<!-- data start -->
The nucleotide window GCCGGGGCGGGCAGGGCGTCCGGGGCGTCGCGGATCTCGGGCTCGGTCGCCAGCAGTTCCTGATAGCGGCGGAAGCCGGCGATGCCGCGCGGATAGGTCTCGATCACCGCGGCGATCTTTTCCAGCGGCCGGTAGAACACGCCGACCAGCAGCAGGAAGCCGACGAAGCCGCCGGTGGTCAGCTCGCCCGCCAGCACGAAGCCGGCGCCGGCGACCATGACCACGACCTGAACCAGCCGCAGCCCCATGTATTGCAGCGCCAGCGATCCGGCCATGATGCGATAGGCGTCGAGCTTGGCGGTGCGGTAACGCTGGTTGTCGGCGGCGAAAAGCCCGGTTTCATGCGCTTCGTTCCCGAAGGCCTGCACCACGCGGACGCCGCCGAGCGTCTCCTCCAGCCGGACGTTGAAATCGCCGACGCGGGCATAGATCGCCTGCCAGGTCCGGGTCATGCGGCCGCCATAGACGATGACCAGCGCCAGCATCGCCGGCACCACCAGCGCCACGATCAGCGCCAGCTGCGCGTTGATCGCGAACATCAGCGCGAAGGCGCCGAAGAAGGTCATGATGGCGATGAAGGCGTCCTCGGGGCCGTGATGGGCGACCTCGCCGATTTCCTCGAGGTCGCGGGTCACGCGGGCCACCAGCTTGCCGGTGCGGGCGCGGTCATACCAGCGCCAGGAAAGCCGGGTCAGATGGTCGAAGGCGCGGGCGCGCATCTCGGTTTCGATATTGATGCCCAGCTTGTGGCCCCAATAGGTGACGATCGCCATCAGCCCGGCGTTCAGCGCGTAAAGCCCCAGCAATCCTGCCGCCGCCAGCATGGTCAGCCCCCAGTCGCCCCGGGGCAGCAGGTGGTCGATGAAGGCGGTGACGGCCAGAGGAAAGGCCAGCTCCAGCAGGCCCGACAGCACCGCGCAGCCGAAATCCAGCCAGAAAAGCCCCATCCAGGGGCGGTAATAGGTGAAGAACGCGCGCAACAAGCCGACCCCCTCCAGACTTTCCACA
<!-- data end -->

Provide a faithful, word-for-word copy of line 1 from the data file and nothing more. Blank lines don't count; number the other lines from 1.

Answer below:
The nucleotide window GCCGGGGCGGGCAGGGCGTCCGGGGCGTCGCGGATCTCGGGCTCGGTCGCCAGCAGTTCCTGATAGCGGCGGAAGCCGGCGATGCCGCGCGGATAGGTCTCGATCACCGCGGCGATCTTTTCCAGCGGCCGGTAGAACACGCCGACCAGCAGCAGGAAGCCGACGAAGCCGCCGGTGGTCAGCTCGCCCGCCAGCACGAAGCCGGCGCCGGCGACCATGACCACGACCTGAACCAGCCGCAGCCCCATGTATTGCAGCGCCAGCGATCCGGCCATGATGCGATAGGCGTCGAGCTTGGCGGTGCGGTAACGCTGGTTGTCGGCGGCGAAAAGCCCGGTTTCATGCGCTTCGTTCCCGAAGGCCTGCACCACGCGGACGCCGCCGAGCGTCTCCTCCAGCCGGACGTTGAAATCGCCGACGCGGGCATAGATCGCCTGCCAGGTCCGGGTCATGCGGCCGCCATAGACGATGACCAGCGCCAGCATCGCCGGCACCACCAGCGCCACGATCAGCGCCAGCTGCGCGTTGATCGCGAACATCAGCGCGAAGGCGCCGAAGAAGGTCATGATGGCGATGAAGGCGTCCTCGGGGCCGTGATGGGCGACCTCGCCGATTTCCTCGAGGTCGCGGGTCACGCGGGCCACCAGCTTGCCGGTGCGGGCGCGGTCATACCAGCGCCAGGAAAGCCGGGTCAGATGGTCGAAGGCGCGGGCGCGCATCTCGGTTTCGATATTGATGCCCAGCTTGTGGCCCCAATAGGTGACGATCGCCATCAGCCCGGCGTTCAGCGCGTAAAGCCCCAGCAATCCTGCCGCCGCCAGCATGGTCAGCCCCCAGTCGCCCCGGGGCAGCAGGTGGTCGATGAAGGCGGTGACGGCCAGAGGAAAGGCCAGCTCCAGCAGGCCCGACAGCACCGCGCAGCCGAAATCCAGCCAGAAAAGCCCCATCCAGGGGCGGTAATAGGTGAAGAACGCGCGCAACAAGCCGACCCCCTCCAGACTTTCCACA